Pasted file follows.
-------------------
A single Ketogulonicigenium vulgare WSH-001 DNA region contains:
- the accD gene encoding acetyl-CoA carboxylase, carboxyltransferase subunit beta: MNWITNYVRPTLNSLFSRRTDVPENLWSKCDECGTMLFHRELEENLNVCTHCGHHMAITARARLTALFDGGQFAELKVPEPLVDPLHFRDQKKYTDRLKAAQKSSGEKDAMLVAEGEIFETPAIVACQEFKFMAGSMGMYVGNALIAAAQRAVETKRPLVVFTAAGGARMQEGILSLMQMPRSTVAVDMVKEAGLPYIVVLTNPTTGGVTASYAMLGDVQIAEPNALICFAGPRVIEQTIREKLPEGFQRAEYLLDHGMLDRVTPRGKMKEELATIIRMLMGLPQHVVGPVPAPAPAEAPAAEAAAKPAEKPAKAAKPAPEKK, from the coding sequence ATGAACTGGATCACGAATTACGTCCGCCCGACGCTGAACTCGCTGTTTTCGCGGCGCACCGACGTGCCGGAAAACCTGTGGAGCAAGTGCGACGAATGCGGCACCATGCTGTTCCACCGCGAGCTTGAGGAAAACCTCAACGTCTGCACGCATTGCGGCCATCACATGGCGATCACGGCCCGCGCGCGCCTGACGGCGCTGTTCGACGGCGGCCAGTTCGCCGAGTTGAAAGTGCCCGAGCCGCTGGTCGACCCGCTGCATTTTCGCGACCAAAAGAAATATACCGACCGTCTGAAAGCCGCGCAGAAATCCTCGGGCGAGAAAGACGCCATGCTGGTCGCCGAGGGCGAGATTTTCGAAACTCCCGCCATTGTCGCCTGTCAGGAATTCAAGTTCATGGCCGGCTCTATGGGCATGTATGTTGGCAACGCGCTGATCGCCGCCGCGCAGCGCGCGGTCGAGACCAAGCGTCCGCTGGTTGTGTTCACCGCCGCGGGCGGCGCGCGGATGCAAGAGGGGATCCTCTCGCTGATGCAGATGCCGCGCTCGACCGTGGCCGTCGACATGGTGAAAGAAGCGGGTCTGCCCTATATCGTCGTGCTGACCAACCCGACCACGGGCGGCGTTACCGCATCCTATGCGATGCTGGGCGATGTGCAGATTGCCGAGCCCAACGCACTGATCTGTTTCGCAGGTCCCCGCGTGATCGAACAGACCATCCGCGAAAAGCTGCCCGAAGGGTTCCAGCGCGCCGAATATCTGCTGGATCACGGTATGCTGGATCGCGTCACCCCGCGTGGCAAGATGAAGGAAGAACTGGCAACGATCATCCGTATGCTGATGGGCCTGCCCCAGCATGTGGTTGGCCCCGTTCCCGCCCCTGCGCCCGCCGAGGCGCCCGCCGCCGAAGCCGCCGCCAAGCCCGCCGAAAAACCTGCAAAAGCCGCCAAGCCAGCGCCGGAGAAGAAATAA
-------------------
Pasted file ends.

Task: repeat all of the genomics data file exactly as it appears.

A single Ketogulonicigenium vulgare WSH-001 DNA region contains:
- the accD gene encoding acetyl-CoA carboxylase, carboxyltransferase subunit beta: MNWITNYVRPTLNSLFSRRTDVPENLWSKCDECGTMLFHRELEENLNVCTHCGHHMAITARARLTALFDGGQFAELKVPEPLVDPLHFRDQKKYTDRLKAAQKSSGEKDAMLVAEGEIFETPAIVACQEFKFMAGSMGMYVGNALIAAAQRAVETKRPLVVFTAAGGARMQEGILSLMQMPRSTVAVDMVKEAGLPYIVVLTNPTTGGVTASYAMLGDVQIAEPNALICFAGPRVIEQTIREKLPEGFQRAEYLLDHGMLDRVTPRGKMKEELATIIRMLMGLPQHVVGPVPAPAPAEAPAAEAAAKPAEKPAKAAKPAPEKK, from the coding sequence ATGAACTGGATCACGAATTACGTCCGCCCGACGCTGAACTCGCTGTTTTCGCGGCGCACCGACGTGCCGGAAAACCTGTGGAGCAAGTGCGACGAATGCGGCACCATGCTGTTCCACCGCGAGCTTGAGGAAAACCTCAACGTCTGCACGCATTGCGGCCATCACATGGCGATCACGGCCCGCGCGCGCCTGACGGCGCTGTTCGACGGCGGCCAGTTCGCCGAGTTGAAAGTGCCCGAGCCGCTGGTCGACCCGCTGCATTTTCGCGACCAAAAGAAATATACCGACCGTCTGAAAGCCGCGCAGAAATCCTCGGGCGAGAAAGACGCCATGCTGGTCGCCGAGGGCGAGATTTTCGAAACTCCCGCCATTGTCGCCTGTCAGGAATTCAAGTTCATGGCCGGCTCTATGGGCATGTATGTTGGCAACGCGCTGATCGCCGCCGCGCAGCGCGCGGTCGAGACCAAGCGTCCGCTGGTTGTGTTCACCGCCGCGGGCGGCGCGCGGATGCAAGAGGGGATCCTCTCGCTGATGCAGATGCCGCGCTCGACCGTGGCCGTCGACATGGTGAAAGAAGCGGGTCTGCCCTATATCGTCGTGCTGACCAACCCGACCACGGGCGGCGTTACCGCATCCTATGCGATGCTGGGCGATGTGCAGATTGCCGAGCCCAACGCACTGATCTGTTTCGCAGGTCCCCGCGTGATCGAACAGACCATCCGCGAAAAGCTGCCCGAAGGGTTCCAGCGCGCCGAATATCTGCTGGATCACGGTATGCTGGATCGCGTCACCCCGCGTGGCAAGATGAAGGAAGAACTGGCAACGATCATCCGTATGCTGATGGGCCTGCCCCAGCATGTGGTTGGCCCCGTTCCCGCCCCTGCGCCCGCCGAGGCGCCCGCCGCCGAAGCCGCCGCCAAGCCCGCCGAAAAACCTGCAAAAGCCGCCAAGCCAGCGCCGGAGAAGAAATAA